In the bar muscle up, the fixed environment allows for a continuous ability to push down on the bar. The transition is a bit less dramatic than the rings for the upper body so the lower body has to do some extra work. For the bar muscle up, once the momentum has begun to transfer vertically a knee pump is added to gain height in the catch. If done correctly, it makes the dip in the bar muscle up significantly muted. Simply think about pumping the knees up to your chest and pushing them away to create more momentum. (The leg action is similar to kipping a ring dip.)
Rings: Think “Soccer Ball Kick”
Bar: Think “Knee Pump”
Difference #5: Stability & Dip Depth
In general, the catch of the bar muscle up is much higher than the ring muscle up. If you watch Games athletes, most will catch ring muscle ups in the bottom of the ring dip and press all the way out from the bottom while in bar muscle ups they will only need to press out the last few inches because they catch so high. This distinction matters mostly for people who lack strength and stability in the ring dip. I’ve seen many athletes assume they can do ring muscle ups because they can do parallel bar dips. However, the stability on the rings is completely different. Even very strong people have issues with rings because of their inability to stabilize them. Often this inability to stabilize in females comes from a lack of pec strength. Even if you are a person who can do ring dips, check your dip depth. Remember, when you catch a ring muscle up, you very low in your dip, almost between the rings, not on top. Lastly, to those people who struggle to catch high in a bar muscle up. Think about pulling with straight arms until you can see the bar in front of you. Then glue your hips to the bar with as little arm bent as possible. The less your arms bend, the more height you will get on your muscle up.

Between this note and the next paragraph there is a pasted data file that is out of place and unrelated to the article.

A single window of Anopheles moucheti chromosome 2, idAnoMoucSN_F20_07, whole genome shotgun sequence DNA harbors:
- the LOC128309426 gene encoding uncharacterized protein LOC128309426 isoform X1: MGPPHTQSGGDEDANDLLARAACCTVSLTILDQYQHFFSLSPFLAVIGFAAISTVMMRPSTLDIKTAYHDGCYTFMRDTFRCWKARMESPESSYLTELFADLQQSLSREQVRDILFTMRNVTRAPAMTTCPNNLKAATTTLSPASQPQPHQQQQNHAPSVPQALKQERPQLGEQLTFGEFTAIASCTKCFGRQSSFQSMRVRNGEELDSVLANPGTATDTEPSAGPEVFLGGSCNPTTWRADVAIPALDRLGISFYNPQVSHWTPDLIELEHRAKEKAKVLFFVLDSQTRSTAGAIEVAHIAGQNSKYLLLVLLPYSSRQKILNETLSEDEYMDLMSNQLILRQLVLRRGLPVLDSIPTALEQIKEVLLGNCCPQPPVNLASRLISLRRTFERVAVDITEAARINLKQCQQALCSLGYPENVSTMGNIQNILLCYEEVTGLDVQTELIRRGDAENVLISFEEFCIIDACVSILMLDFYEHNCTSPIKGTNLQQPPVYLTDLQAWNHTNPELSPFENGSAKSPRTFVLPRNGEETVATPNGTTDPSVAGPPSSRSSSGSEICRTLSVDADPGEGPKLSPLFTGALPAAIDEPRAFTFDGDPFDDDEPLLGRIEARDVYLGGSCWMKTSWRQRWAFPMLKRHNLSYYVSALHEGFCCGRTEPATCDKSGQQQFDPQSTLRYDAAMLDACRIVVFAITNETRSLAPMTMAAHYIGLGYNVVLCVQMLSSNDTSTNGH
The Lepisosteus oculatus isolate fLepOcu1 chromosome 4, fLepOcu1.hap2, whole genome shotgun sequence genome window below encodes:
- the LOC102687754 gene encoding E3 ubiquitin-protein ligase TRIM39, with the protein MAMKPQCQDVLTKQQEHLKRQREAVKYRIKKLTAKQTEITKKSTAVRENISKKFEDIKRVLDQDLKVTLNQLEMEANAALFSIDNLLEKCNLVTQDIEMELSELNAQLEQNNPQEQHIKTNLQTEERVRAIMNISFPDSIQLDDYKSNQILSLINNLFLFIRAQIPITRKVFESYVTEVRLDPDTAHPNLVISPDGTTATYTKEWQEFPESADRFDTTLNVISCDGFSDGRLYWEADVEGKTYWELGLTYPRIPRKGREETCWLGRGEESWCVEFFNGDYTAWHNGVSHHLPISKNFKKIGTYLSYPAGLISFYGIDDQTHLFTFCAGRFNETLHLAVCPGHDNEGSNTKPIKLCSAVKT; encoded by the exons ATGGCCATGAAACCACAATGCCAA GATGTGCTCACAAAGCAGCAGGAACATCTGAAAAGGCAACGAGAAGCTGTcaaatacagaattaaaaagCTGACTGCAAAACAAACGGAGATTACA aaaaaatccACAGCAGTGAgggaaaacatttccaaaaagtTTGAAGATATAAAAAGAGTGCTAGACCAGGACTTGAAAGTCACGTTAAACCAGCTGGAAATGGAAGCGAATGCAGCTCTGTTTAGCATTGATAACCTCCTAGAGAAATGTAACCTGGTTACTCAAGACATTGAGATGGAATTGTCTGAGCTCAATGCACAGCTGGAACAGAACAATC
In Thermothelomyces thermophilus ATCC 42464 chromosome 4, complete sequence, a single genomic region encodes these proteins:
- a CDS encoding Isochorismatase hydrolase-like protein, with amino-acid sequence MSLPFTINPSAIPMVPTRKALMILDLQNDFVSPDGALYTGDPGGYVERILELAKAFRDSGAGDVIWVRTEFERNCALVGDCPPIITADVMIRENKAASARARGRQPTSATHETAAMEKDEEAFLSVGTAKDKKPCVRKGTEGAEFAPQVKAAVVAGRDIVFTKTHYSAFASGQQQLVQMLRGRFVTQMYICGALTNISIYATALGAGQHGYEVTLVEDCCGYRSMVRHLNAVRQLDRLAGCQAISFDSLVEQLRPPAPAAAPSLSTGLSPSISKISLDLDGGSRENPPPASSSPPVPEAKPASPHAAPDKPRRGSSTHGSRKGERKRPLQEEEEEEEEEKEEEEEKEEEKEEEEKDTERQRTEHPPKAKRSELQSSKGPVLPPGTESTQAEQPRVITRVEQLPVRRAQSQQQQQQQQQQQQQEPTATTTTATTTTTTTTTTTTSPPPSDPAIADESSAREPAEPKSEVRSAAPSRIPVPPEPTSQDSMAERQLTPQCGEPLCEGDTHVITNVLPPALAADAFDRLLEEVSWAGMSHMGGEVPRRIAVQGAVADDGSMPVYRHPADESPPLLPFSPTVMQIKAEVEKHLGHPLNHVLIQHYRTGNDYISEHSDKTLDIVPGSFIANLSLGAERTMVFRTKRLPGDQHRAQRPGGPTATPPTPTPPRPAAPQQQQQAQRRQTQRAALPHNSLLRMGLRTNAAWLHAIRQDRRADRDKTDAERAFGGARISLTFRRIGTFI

Rings: Deep Dip, Long Press
Bar: Shallow Dip, Short Press
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Difference #6: Support Position & Sustainability
Just like how the dip is less stable in the ring muscle up, the same is true for the support position (lockout). Support on the rings is a very active position, while an athlete’s hips can prop on the bar allowing for a much more relaxed position. This means that it is an acceptable option to rest at the top of a bar muscle up because you can set your body weight on the bar for a few breaths while doing your best to relax. It is nearly impossible to do this with a ring muscle up so it isn’t a good option to stop in support of the ring muscle up…you are better off moving through reps or resting on the ground.
This difference in support position means the bar muscle up is more sustainable than the ring version in large unbroken sets. Many Games athletes can do 30 unbroken bar muscle ups while none (or very few) can do 30 unbroken ring muscle ups (2018 Games event 30 RMU FT). The cycle speed of bar muscle ups in a short workout will be slightly faster than ring muscle ups, but in most workouts cycle speeds are fairly similar because athlete’s begin rest in support on the bar muscle up while they can’t rest during the ring muscle ups.
That being said… individual differences, strength and weaknesses, will determine whether you are more proficient and have greater capacity at bar muscle ups versus ring muscle ups.
Rings: Unable to Rest in Support Due to Instability
Bar: Able to Rest in Support Due to High Stability
Build Positional Strength with Ring Support & Dip Isometric Holds…
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Related: Stop “Blowing Up” From Pull-ups